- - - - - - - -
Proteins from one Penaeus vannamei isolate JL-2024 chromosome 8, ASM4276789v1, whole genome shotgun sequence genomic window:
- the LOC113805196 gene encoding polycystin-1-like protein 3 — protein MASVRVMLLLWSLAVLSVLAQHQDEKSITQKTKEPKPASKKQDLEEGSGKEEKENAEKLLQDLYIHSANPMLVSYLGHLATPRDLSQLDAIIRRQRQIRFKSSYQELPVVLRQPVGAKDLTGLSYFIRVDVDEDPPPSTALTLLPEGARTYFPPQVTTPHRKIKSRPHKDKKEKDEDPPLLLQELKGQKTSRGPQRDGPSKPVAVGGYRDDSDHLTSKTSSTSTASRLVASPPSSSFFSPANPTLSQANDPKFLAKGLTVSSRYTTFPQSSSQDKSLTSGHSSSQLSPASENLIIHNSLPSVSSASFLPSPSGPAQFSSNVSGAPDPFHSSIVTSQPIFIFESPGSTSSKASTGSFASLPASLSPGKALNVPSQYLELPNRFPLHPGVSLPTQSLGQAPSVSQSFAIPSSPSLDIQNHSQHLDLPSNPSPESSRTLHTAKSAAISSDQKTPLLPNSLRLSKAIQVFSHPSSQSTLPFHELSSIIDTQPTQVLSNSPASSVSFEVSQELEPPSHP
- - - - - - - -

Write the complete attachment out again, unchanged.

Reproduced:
Proteins from one Penaeus vannamei isolate JL-2024 chromosome 8, ASM4276789v1, whole genome shotgun sequence genomic window:
- the LOC113805196 gene encoding polycystin-1-like protein 3 — protein MASVRVMLLLWSLAVLSVLAQHQDEKSITQKTKEPKPASKKQDLEEGSGKEEKENAEKLLQDLYIHSANPMLVSYLGHLATPRDLSQLDAIIRRQRQIRFKSSYQELPVVLRQPVGAKDLTGLSYFIRVDVDEDPPPSTALTLLPEGARTYFPPQVTTPHRKIKSRPHKDKKEKDEDPPLLLQELKGQKTSRGPQRDGPSKPVAVGGYRDDSDHLTSKTSSTSTASRLVASPPSSSFFSPANPTLSQANDPKFLAKGLTVSSRYTTFPQSSSQDKSLTSGHSSSQLSPASENLIIHNSLPSVSSASFLPSPSGPAQFSSNVSGAPDPFHSSIVTSQPIFIFESPGSTSSKASTGSFASLPASLSPGKALNVPSQYLELPNRFPLHPGVSLPTQSLGQAPSVSQSFAIPSSPSLDIQNHSQHLDLPSNPSPESSRTLHTAKSAAISSDQKTPLLPNSLRLSKAIQVFSHPSSQSTLPFHELSSIIDTQPTQVLSNSPASSVSFEVSQELEPPSHP